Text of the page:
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Tuesday, March 20, 2012

Meat vs. Vegetarianism: a short discussion.

So if I were to raise one cow in my own pasture, and fed it only grass, my meat-related carbon footprint would be very small compared to that from buying the equivalent about of feedlot beef from a supermarket. It wouldn't be as low as if I just grew tomatoes and vegetables, but looking at it from a calorie standpoint, it's a pretty good investment:

Say a standard cow contains about 500,000 calories. *More in my situation considering I would eat (or feed to my dog) the parts of the cow that most people don't eat (heart, liver, intestine etc.)* That's 1370 calories per day for a year in ONLY meat (and I would never eat red meat -and meat in general- every day). Say the cow feeds three people (not three of me, just three people). That's 440 calories from an animal per day. Totally reasonable, considering where the meat comes from, and how it's raised.

Say I raise two cows. The marginal cost of raising a second is much less than that of initially buying a first. In addition, besides vet bills, the opportunity cost of time, and the energy I would have to use to freeze the meat or turn it into jerky, this would be a money-saving operation.

So, which is more economical:

a. growing your own vegetables (that you have to freeze or preserve for the winter as well)


b. growing your own animal?

Being a vegetarian is great and all, but if you're doing it for environmental reasons, how valid is it? Extremely valid if you don't have the means to hunt animals or raise them for food, but less valid if all you say is "Oh me oh my! The cattle industry produces so much greenhouse gas!" (Solution: don't buy unsustainable meat).

Know what you eat, and where it comes from.
Eat food, not too much, mostly plants.
Know where your meat comes from, if you eat meat.
Make reasonable decisions and weigh out all of your options in regard to your diet.

Monday, March 12, 2012

Road Racing in Buenos Aires

This past week was a great 45 mile week (mileage is going up slowly, and I like it).

Monday I had planned a day off as usual, but ran home in my underwear in order to get to class on time.

This was my Facebook status that day:

So after giving myself two hours to find a specific bank-like establishment, I found myself out of luck with 45 minutes left until my first class. I was a 30 minute walk from home, and school is a 25 minute walk from my apartment. I was pretty gross, so I had to shower, get my things together etc. I think to myself, "If I run, can I get there in time? Of course. The problem was, I was wearing jean shorts and a cotton t-shirt. Who runs in cotton? The solution was the synthetic boxers I was wearing. They're not that much different from running shorts (longer, in fact). Today I went for a run in my underwear, down the streets of Buenos Aires. Has anyone else ever done this, or am I THAT strange?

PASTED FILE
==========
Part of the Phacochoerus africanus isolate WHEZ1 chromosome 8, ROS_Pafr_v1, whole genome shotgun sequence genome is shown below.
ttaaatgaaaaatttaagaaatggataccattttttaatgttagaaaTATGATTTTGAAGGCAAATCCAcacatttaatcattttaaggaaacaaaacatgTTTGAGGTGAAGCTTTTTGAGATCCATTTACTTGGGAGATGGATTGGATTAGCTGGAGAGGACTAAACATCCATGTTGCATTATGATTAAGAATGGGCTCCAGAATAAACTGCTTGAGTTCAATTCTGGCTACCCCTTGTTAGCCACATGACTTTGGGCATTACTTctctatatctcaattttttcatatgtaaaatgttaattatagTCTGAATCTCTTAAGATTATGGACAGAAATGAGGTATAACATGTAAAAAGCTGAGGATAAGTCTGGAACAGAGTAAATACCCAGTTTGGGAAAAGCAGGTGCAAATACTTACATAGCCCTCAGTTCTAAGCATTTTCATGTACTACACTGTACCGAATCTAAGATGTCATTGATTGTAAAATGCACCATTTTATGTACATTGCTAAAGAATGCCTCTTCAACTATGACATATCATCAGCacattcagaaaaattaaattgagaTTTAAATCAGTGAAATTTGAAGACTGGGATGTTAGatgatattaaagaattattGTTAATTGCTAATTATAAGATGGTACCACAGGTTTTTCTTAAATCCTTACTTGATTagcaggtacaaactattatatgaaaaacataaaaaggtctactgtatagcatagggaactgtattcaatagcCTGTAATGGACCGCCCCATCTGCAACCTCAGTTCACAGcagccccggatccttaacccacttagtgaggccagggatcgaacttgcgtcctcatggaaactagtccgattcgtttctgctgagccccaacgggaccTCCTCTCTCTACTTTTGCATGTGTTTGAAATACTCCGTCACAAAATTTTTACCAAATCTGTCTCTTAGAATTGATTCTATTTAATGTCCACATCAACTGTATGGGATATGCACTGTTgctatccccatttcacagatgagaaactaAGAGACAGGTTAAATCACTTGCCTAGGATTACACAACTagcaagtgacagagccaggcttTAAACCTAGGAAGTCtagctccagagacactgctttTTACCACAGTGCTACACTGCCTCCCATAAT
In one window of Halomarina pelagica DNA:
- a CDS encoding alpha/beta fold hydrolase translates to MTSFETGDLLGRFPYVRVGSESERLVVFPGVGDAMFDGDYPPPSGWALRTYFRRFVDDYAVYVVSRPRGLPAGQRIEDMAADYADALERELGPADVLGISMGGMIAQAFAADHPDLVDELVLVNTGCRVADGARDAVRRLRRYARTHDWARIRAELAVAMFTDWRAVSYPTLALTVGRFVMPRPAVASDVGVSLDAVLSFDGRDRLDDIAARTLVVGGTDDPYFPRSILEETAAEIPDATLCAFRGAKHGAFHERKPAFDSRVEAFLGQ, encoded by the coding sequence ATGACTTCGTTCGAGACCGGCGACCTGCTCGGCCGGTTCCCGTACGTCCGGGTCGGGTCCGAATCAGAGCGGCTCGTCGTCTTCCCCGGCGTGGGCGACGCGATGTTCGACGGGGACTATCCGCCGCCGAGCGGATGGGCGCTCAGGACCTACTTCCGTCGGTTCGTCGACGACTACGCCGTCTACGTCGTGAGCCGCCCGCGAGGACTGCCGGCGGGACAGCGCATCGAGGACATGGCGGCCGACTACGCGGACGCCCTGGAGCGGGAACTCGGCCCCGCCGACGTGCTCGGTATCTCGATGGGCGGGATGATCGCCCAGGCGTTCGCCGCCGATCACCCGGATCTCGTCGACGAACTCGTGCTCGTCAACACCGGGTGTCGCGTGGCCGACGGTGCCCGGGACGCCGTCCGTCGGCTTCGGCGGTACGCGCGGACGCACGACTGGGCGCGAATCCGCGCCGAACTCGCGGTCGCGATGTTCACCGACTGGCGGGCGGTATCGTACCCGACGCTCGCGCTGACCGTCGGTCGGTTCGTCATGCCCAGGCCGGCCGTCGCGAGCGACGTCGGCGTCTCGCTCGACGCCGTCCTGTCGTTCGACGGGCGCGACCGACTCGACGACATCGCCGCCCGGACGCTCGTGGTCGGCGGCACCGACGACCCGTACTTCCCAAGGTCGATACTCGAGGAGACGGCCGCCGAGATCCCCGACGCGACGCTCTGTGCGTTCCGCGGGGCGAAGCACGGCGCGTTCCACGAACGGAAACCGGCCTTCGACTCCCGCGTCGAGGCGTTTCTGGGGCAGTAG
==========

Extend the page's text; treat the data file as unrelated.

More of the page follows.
I think that sums it up. I got whistled at by women, which was an interesting experience.

Tuesday and Wednesday were back to back 8 milers at night on the golf course, followed by descending 1000's and 600's in the park on thursday. Friday was meant to be a 10 miler, but I ended up incredibly dehydrated so I ran home for 8 again. Listening to your body FTW. Saturday night was four miles around the race course as a pre-race shake out with strides. Apparently at night there are prostitutes that line the streets where racecourse is during the day. They hiss at me and say things that only prostitutes would say. Go figure. I stay away from them. I think that's the epitome of sketchy, no? The strange thing was that there were families walking around the park as well.

On Sunday, I raced a 7k. I had never raced a 7k before. It was either going to be a 5k with 2k of extra pain added on, or a shortened 10k. Since I'm not trying to peak right now (I'm trying to not peak right now), I'm not going to hammer anything. I thus opted for a good competitive tempo run. It was nice. I like tempo. VERY humid. They told me wearing the race t-Shirt was obligatory (most everyone else wore it), so I wore it too, only to find out that singlets and going shirtless is completely acceptable. That was the only bad part. "Suns out, guns out" is 100% preferable.

Before the gun went off, everyone was dancing up a storm, while I was warming up, doing drills etc. They treated a 7k like a marathon! The races attract so many people, that they have to make them all a big deal. There must have been 600 people in this race, all wearing blue shirts. Talk about not being able to stick out in a crowd. I think I still managed to though.

The race was a fundraiser for UNICEF, which is an NGO that provides humanitarian aid to children and mothers in developing countries...this race was specifically for education. It's always good to run for a cause, and I'm not just saying that. I cycled 192 miles for Dana Farber in 2009 across Massachusetts. The kids on the side of the road with signs saying "I'm alive because of you" really made me think about what I was doing and why.

Anyway, I finished 25th out of 3,768, which was second in my age group, running about 6 min pace. It was the shirt! It was totally the shirt! I'm going shirtless next time even if they try to arrest me. Lots of fun for a good cause: Buenos Aires edition.